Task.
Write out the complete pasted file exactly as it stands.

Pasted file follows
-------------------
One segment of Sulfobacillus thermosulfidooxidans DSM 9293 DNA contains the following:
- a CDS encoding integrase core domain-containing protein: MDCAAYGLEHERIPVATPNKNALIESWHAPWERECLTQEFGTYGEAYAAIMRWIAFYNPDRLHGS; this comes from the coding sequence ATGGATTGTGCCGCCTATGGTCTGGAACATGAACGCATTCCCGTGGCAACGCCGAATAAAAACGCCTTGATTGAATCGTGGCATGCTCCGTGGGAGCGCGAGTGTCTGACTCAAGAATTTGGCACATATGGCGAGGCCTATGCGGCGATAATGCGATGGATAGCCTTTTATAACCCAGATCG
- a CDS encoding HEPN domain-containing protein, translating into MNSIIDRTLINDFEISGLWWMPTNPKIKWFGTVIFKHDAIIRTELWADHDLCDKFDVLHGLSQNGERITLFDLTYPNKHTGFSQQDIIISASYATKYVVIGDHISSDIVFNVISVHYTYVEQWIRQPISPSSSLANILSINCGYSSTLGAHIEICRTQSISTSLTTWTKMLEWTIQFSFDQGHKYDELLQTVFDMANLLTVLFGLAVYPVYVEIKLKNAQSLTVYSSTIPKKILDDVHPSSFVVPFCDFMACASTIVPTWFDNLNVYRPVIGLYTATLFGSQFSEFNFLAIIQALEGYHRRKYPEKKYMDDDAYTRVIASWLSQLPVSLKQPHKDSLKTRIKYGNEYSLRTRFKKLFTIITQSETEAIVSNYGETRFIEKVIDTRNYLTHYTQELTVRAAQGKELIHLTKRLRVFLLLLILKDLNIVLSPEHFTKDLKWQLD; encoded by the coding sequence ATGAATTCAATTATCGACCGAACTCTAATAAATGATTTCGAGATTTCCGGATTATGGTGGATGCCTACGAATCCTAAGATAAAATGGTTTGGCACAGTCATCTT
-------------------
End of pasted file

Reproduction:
One segment of Sulfobacillus thermosulfidooxidans DSM 9293 DNA contains the following:
- a CDS encoding integrase core domain-containing protein: MDCAAYGLEHERIPVATPNKNALIESWHAPWERECLTQEFGTYGEAYAAIMRWIAFYNPDRLHGS; this comes from the coding sequence ATGGATTGTGCCGCCTATGGTCTGGAACATGAACGCATTCCCGTGGCAACGCCGAATAAAAACGCCTTGATTGAATCGTGGCATGCTCCGTGGGAGCGCGAGTGTCTGACTCAAGAATTTGGCACATATGGCGAGGCCTATGCGGCGATAATGCGATGGATAGCCTTTTATAACCCAGATCG
- a CDS encoding HEPN domain-containing protein, translating into MNSIIDRTLINDFEISGLWWMPTNPKIKWFGTVIFKHDAIIRTELWADHDLCDKFDVLHGLSQNGERITLFDLTYPNKHTGFSQQDIIISASYATKYVVIGDHISSDIVFNVISVHYTYVEQWIRQPISPSSSLANILSINCGYSSTLGAHIEICRTQSISTSLTTWTKMLEWTIQFSFDQGHKYDELLQTVFDMANLLTVLFGLAVYPVYVEIKLKNAQSLTVYSSTIPKKILDDVHPSSFVVPFCDFMACASTIVPTWFDNLNVYRPVIGLYTATLFGSQFSEFNFLAIIQALEGYHRRKYPEKKYMDDDAYTRVIASWLSQLPVSLKQPHKDSLKTRIKYGNEYSLRTRFKKLFTIITQSETEAIVSNYGETRFIEKVIDTRNYLTHYTQELTVRAAQGKELIHLTKRLRVFLLLLILKDLNIVLSPEHFTKDLKWQLD; encoded by the coding sequence ATGAATTCAATTATCGACCGAACTCTAATAAATGATTTCGAGATTTCCGGATTATGGTGGATGCCTACGAATCCTAAGATAAAATGGTTTGGCACAGTCATCTT